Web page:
Jim Hayes

Fiber Optics Columnist and Freelance Writer

HAYES is a VDV writer and trainer and the president of The Fiber Optic Association. Find him at www.JimHayes.com.

Articles by Jim Hayes

July 2008
Having decided to use fiber optics and chosen equipment appropriate for the application, it is time to determine exactly where the cable plant and hardware will be located. One thing to remember: Every installation is unique. READ MORE
July 2008
Recently, I heard a report on National Public Radio about a crisis in office computer networks. Employees were watching the NCAA “March Madness” basketball games online, hogging bandwidth and slowing corporate networks to a crawl. This is an example of why network bandwidth, and eventually the cable plant itself, is so important. READ MORE
July 2008
Once a communications cable is installed, proof of proper installation is needed to get the customer to accept it (and pay your bill). What are ­the options on testing, certifying and/or verifying the cabling? Correct answers and explanations are in red. READ MORE
June 2008
Choosing transmission equipment is the next step in designing a fiber optic network. This step usually will be a cooperative venture involving the customer, who knows which types of data they need to communicate; the designer and installer; and the manufacturers of transmission equipment. Transmission equipment and the cable plant are tightly interrelated. READ MORE
May 2008
While the debate over which is better—copper, fiber or wireless—has enlivened cabling discussions for decades, it is becoming moot. Communications technology and the end-user market, it seems, already have made decisions that generally dictate the media. READ MORE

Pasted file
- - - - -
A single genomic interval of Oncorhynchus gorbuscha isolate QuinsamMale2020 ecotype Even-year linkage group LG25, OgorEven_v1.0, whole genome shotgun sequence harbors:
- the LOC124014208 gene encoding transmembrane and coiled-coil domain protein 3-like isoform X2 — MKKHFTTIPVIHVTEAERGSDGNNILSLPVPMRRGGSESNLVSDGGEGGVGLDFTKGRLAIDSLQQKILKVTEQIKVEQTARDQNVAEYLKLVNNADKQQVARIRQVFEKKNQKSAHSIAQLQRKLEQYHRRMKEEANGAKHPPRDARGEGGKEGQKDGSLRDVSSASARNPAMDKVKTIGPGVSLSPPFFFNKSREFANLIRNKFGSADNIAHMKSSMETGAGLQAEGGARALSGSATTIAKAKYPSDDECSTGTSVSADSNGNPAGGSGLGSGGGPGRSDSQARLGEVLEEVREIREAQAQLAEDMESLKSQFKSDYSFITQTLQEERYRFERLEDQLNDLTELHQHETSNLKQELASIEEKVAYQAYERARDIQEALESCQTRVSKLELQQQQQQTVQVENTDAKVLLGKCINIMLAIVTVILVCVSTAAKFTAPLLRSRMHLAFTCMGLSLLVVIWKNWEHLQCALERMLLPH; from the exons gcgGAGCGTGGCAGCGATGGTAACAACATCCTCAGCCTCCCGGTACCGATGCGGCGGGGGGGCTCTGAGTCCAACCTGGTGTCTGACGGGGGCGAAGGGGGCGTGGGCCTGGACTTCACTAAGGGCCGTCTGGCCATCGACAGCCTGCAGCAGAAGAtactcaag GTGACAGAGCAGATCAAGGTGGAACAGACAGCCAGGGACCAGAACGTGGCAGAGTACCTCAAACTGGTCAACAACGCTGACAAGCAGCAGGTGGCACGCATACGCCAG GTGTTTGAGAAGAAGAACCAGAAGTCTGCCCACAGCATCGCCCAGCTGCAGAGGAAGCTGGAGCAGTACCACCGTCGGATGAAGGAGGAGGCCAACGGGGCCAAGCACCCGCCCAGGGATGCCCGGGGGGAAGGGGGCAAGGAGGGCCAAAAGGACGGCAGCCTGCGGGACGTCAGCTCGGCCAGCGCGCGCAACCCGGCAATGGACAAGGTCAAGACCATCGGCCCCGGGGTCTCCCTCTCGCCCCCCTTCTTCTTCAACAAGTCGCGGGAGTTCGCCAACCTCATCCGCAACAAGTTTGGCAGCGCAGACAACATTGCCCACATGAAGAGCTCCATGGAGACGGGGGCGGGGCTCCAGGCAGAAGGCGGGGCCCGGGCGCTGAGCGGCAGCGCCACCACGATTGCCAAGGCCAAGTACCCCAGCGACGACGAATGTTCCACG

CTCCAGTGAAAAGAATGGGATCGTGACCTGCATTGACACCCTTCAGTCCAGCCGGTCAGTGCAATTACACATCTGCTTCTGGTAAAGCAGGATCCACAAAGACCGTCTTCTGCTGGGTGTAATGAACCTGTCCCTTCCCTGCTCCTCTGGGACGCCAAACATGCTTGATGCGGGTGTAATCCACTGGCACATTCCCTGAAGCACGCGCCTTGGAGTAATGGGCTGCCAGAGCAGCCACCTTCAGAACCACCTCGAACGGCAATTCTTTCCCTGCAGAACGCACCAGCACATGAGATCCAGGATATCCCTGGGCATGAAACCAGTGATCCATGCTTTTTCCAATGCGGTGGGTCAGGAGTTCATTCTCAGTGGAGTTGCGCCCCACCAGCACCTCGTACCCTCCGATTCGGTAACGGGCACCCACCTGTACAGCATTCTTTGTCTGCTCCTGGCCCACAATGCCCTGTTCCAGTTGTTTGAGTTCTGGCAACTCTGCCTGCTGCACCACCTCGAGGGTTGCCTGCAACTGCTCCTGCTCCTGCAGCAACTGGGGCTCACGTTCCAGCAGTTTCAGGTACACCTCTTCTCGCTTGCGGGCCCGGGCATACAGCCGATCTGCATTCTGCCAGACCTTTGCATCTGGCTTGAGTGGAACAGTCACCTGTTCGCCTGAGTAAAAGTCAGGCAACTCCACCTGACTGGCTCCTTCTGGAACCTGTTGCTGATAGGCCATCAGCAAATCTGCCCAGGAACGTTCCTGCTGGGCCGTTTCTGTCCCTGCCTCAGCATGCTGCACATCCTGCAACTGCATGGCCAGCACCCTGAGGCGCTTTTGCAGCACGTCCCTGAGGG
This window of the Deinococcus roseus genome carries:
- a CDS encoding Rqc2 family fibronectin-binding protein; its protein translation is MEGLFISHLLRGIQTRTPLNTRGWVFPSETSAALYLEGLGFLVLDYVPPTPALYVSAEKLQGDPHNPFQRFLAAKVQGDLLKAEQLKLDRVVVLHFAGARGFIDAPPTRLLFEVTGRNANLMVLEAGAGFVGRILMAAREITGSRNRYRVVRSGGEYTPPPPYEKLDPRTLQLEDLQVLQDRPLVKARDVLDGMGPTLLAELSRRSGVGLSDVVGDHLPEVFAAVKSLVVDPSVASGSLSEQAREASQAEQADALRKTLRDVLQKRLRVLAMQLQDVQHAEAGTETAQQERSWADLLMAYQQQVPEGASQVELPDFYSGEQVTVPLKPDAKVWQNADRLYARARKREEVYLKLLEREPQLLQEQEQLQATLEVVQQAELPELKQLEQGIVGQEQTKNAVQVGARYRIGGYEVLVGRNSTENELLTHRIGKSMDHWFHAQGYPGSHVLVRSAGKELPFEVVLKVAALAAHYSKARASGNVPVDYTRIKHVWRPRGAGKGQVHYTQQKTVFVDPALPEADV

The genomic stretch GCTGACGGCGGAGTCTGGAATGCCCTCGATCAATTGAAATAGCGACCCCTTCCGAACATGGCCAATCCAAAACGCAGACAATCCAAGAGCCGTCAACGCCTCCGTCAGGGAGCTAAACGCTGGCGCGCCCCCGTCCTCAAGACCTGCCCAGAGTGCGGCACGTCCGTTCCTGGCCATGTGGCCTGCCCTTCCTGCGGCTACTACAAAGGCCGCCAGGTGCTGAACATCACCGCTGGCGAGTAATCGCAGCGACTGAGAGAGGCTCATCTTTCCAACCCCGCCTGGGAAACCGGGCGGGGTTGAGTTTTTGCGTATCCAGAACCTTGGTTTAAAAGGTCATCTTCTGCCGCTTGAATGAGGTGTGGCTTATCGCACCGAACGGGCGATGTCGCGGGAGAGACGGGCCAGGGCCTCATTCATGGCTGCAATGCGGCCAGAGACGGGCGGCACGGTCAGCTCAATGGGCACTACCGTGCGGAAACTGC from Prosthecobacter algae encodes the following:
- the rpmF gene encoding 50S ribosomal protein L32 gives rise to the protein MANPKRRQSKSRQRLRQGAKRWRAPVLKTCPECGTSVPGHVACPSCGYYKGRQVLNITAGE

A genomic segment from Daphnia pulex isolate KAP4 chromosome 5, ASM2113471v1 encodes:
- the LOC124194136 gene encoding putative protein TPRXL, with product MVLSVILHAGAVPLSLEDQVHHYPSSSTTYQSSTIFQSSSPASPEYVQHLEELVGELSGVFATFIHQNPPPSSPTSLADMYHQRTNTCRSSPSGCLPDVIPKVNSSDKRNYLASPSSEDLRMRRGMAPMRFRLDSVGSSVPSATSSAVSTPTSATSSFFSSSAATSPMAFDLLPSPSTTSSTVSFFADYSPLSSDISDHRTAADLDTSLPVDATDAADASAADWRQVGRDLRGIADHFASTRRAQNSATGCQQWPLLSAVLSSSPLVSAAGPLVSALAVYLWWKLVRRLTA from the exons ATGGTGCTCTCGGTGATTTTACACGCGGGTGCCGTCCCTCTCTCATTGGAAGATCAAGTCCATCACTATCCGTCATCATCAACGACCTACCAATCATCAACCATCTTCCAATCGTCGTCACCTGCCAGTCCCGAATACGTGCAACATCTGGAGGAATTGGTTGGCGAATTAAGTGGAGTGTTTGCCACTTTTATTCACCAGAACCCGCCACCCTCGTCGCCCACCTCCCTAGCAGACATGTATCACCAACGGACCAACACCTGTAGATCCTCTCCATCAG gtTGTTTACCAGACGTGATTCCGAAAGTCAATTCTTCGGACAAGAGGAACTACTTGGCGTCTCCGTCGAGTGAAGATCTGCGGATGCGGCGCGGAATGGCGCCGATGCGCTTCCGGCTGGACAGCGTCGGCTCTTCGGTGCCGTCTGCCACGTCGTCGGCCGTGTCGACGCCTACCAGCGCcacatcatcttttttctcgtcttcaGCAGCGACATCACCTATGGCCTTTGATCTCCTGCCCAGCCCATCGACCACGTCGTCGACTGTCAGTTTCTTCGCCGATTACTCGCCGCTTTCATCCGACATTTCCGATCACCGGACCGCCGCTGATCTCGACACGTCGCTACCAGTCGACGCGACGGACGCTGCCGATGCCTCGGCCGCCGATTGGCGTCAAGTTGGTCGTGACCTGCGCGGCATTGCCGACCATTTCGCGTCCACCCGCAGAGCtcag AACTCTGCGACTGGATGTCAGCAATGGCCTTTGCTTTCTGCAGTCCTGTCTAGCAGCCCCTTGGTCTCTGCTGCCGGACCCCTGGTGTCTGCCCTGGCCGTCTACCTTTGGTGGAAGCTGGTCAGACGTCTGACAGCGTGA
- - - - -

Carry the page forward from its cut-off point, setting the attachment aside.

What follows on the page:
May 2008
Many years ago, people complained that the most dangerous part of fiber optic work was the chance you might get your eyeballs burned by laser light in the fiber. They had confused optical fibers to the output of high-powered lasers used in labs. READ MORE
April 2008
Before you can begin to design a fiber optic cable plant, you need to establish with the end-user or network owner where the network will be built and which communications signals it will carry. READ MORE
March 2008
Many columns have focused on components and installation issues specific to fiber optics. Component selection and installation all must be preceded by the design process, where the overall network is configured. As a result, it seemed appropriate to devote a few columns to the topic, which will run over the next several months. READ MORE
March 2008
One would think designing large commerical cabling systems would be more difficult than residential, but that does not seem to be the case. Commercial systems today have a big advantage over residential, as a limited number of standards cover almost every application. In any given office, one needs to worry only about installing telephones, computers and perhaps a few security devices. READ MORE